Not yet. Not now. Not when too many things are going on for the country to handle. And not when a new administration is coming in by the middle of next year.
The RCEP — or Regional Comprehensive Economic Partnership, a proposed free trade agreement (FTA) between the ASEAN members (the Philippines, Indonesia, Malaysia, Singapore, Thailand, Brunei, Burma, Cambodia, Laos, Vietnam) and Australia, China, Japan, South Korea, and New Zealand — needs to go through Senate concurrence (not ratification, that is done by the President) if it is to be effective vis-a-vis the Philippines.
Already, Singapore, Thailand, Brunei, Cambodia, Laos, Vietnam, Australia, China, Japan, and New Zealand (or 10 of the 15 signatories) are executing the RCEP in accordance with their own constitutional processes.
On paper, the RCEP does seem significant, covering (at least according to the press releases) “a market of 2.2 billion people, or almost 30% of the world’s population, with a combined GDP of 26.2 trillion US dollars or about 30% of global GDP.” And yet, this again needs to be asked repeatedly: what does RCEP really do for the Philippines?
Even assuming the RCEP does bring benefits, the more important question is: at what cost? This is not even considering RCEP’s unforeseen consequences on a Philippine economy under pandemic conditions.
And for all of RCEP’s vaunted GDP coverage, a free trade agreement however is about trade. And the RCEP on that score admittedly merely accounts for “28% of global trade (based on 2019 figures)” of countries at varying degrees of development.
It’s a fairly intricate, complicated document, covering 20 chapters (not counting the opening and signing section), plus four Annexes of country “Schedules.” It covers the usual (e.g., trade in goods, rules of origin, services, etc.), as well as some relatively new areas (e-commerce and SMEs).
That alone should also raise concerns on what the “noodle bowl” of trade agreements will have on our overworked bureaucracy. The depth and complexity of RCEP leads to further questions on Philippine companies’ capacity for utilization of benefits. After all, we’re still trying to attain the rewards promised by AFTA, JPEPA, and others.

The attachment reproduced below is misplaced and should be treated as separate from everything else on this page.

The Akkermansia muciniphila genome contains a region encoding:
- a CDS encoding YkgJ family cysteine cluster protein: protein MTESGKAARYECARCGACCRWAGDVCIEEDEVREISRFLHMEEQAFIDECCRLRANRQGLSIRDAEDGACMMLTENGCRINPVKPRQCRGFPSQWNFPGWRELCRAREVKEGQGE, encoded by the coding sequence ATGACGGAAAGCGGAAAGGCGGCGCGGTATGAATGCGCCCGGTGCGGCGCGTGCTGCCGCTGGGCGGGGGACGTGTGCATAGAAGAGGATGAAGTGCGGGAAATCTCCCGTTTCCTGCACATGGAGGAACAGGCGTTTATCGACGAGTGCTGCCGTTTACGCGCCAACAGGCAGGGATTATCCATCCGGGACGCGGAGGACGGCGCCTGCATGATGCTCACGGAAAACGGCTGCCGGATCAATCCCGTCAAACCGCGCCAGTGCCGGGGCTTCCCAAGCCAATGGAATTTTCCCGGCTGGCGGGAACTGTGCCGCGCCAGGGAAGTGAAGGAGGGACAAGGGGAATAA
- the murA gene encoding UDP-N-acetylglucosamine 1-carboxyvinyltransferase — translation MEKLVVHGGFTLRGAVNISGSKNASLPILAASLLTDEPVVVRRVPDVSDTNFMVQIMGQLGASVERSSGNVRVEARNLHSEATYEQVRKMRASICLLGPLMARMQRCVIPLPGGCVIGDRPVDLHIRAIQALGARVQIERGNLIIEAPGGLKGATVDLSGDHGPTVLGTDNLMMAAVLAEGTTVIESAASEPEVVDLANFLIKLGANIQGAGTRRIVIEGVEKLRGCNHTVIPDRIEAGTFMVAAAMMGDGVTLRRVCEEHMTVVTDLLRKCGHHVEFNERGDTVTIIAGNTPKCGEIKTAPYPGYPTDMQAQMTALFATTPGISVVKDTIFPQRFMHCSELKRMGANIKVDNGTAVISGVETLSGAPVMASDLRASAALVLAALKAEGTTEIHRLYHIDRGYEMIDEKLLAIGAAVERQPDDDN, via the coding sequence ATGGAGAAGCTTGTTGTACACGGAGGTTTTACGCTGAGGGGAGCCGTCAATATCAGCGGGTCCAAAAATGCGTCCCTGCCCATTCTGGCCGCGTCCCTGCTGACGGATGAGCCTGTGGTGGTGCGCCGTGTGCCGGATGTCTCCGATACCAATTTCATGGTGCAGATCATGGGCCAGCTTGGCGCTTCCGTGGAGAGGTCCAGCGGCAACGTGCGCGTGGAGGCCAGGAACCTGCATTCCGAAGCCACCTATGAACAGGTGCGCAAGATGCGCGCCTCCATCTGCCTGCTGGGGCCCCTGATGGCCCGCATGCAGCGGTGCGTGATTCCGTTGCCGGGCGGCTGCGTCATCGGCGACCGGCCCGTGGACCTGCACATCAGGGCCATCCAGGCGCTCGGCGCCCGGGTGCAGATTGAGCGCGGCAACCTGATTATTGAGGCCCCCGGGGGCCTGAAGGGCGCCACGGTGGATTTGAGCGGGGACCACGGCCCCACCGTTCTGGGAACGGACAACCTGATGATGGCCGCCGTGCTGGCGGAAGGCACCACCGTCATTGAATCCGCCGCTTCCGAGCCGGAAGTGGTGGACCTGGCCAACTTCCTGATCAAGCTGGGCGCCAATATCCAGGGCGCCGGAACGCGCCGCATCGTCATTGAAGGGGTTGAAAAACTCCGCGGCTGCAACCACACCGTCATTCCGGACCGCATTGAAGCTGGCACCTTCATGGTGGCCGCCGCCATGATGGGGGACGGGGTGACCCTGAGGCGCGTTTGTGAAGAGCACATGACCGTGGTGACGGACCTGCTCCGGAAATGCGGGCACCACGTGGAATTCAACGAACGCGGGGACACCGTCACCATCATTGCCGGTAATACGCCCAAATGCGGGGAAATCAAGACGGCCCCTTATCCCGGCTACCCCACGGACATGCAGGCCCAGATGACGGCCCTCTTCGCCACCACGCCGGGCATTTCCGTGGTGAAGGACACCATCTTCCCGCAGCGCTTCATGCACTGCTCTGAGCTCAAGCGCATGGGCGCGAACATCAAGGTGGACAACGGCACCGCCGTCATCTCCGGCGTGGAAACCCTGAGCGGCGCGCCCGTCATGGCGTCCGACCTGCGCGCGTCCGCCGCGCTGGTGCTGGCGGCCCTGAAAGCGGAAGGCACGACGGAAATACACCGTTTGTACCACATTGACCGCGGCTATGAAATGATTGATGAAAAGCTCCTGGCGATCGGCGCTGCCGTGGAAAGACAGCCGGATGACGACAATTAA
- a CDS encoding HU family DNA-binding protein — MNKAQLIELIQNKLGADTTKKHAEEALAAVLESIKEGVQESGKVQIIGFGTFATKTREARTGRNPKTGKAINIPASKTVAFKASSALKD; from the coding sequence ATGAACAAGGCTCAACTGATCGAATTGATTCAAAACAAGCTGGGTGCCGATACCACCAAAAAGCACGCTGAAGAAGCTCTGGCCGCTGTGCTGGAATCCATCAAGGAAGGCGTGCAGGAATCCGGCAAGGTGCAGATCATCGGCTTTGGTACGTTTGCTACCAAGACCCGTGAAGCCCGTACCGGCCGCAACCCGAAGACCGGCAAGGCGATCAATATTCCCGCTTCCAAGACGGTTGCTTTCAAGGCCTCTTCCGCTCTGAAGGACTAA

Set aside the fact that our closest security ally, the US, is excluded from the agreement, the Philippines already has free trade agreements with all of the RCEP countries: Indonesia, Malaysia, Singapore, Thailand, Brunei, Burma, Cambodia, Laos, Vietnam, Australia, China, Japan, South Korea, and New Zealand. What the RCEP brings that the other FTA’s don’t needs further elucidation.
Because the RCEP is more than just a trade agreement. It is also a strategic geopolitical tool that could have repercussions on sovereignty and security. The most troublesome aspect of the RCEP in this regard is its close identification with China.
As the National University of Singapore East Asian Institute’s Yu Hong puts it (“RCEP: The benefits, the regret and the limitations,” 2020): “With the signing of the RCEP agreement, China is the biggest winner in terms of economic development and geopolitics. Being part of the RCEP is advantageous to China in the face of the triple threat of the China-US trade war, geopolitical changes and global recession due to COVID-19. It also offers China more room to maneuver in the China-US trade war and as China’s diplomatic relations with the world deteriorate.”
So, while indeed 13 other countries may have agreed to sign on to a deal with China, nevertheless, those countries have not had 150,000 of their workers (others estimate 200,000) enter the Philippines these past few years, plus an additional 3.3 million of their tourists or those otherwise “visiting.”
Add to that the logical increased access that China will have to our domestic market, with the possibility of our current pandemic measures-hampered local industries being overwhelmed by a deluge of competing cheaper Chinese products, either by simple surge in imports or through outright dumping.
Add to that loans that a former Supreme Court justice felt the need to call out. Plus, the reported P1.365 billion in unpaid taxes and other fees by Chinese-run POGO firms.
Add the $1.1-billion trade deficit that we endure against that country.
And let us not forget their continued intrusion and poaching of our territory in the West Philippine Sea, with damages (according to some estimates) amounting to P200 billion.
This is within the context of 4.25 million Filipinos currently unemployed, with around 6.18 million underemployed. And an outstanding national debt currently at P11.97 trillion.
Even the supposed benefits RCEP touts is open to question. Due to its coverage, it is not the most open of free trade agreements. Add to that significant looseness as far as labor standards, intellectual property, competition, and environmental protection are concerned.
Finally, in these pandemic times, the problem of “adverse selection” comes in. Now is simply not the time to increase foreign entanglements when the Filipino people are struggling to make a living, while having to decide who its next president will be in the next several months.
Jemy Gatdula is a senior fellow of the Philippine Council for Foreign Relations and a Philippine Judicial Academy law lecturer for constitutional philosophy and jurisprudence https://www.facebook.com/jigatdula/